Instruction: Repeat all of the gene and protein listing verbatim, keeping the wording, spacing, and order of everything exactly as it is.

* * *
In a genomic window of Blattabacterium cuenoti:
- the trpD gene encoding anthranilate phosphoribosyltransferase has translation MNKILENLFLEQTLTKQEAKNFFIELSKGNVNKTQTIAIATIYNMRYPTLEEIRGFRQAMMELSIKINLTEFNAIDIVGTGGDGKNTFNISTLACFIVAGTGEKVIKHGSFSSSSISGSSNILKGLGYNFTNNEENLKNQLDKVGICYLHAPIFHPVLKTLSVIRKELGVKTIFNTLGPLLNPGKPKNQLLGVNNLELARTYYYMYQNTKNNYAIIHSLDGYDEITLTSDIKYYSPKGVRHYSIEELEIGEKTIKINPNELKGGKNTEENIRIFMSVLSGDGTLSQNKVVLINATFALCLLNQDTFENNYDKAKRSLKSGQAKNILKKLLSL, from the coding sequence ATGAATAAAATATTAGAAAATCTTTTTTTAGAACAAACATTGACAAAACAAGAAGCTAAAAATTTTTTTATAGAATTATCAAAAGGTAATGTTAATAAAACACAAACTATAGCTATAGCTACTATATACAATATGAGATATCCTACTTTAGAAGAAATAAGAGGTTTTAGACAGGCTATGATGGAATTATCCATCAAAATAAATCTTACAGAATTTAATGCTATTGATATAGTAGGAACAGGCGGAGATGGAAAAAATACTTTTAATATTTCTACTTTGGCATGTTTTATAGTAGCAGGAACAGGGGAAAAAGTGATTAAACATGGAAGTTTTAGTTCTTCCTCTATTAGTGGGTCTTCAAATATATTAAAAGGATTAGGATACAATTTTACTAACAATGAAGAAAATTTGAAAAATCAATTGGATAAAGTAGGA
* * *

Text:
In a genomic window of Blattabacterium cuenoti:
- the trpD gene encoding anthranilate phosphoribosyltransferase has translation MNKILENLFLEQTLTKQEAKNFFIELSKGNVNKTQTIAIATIYNMRYPTLEEIRGFRQAMMELSIKINLTEFNAIDIVGTGGDGKNTFNISTLACFIVAGTGEKVIKHGSFSSSSISGSSNILKGLGYNFTNNEENLKNQLDKVGICYLHAPIFHPVLKTLSVIRKELGVKTIFNTLGPLLNPGKPKNQLLGVNNLELARTYYYMYQNTKNNYAIIHSLDGYDEITLTSDIKYYSPKGVRHYSIEELEIGEKTIKINPNELKGGKNTEENIRIFMSVLSGDGTLSQNKVVLINATFALCLLNQDTFENNYDKAKRSLKSGQAKNILKKLLSL, from the coding sequence ATGAATAAAATATTAGAAAATCTTTTTTTAGAACAAACATTGACAAAACAAGAAGCTAAAAATTTTTTTATAGAATTATCAAAAGGTAATGTTAATAAAACACAAACTATAGCTATAGCTACTATATACAATATGAGATATCCTACTTTAGAAGAAATAAGAGGTTTTAGACAGGCTATGATGGAATTATCCATCAAAATAAATCTTACAGAATTTAATGCTATTGATATAGTAGGAACAGGCGGAGATGGAAAAAATACTTTTAATATTTCTACTTTGGCATGTTTTATAGTAGCAGGAACAGGGGAAAAAGTGATTAAACATGGAAGTTTTAGTTCTTCCTCTATTAGTGGGTCTTCAAATATATTAAAAGGATTAGGATACAATTTTACTAACAATGAAGAAAATTTGAAAAATCAATTGGATAAAGTAGGA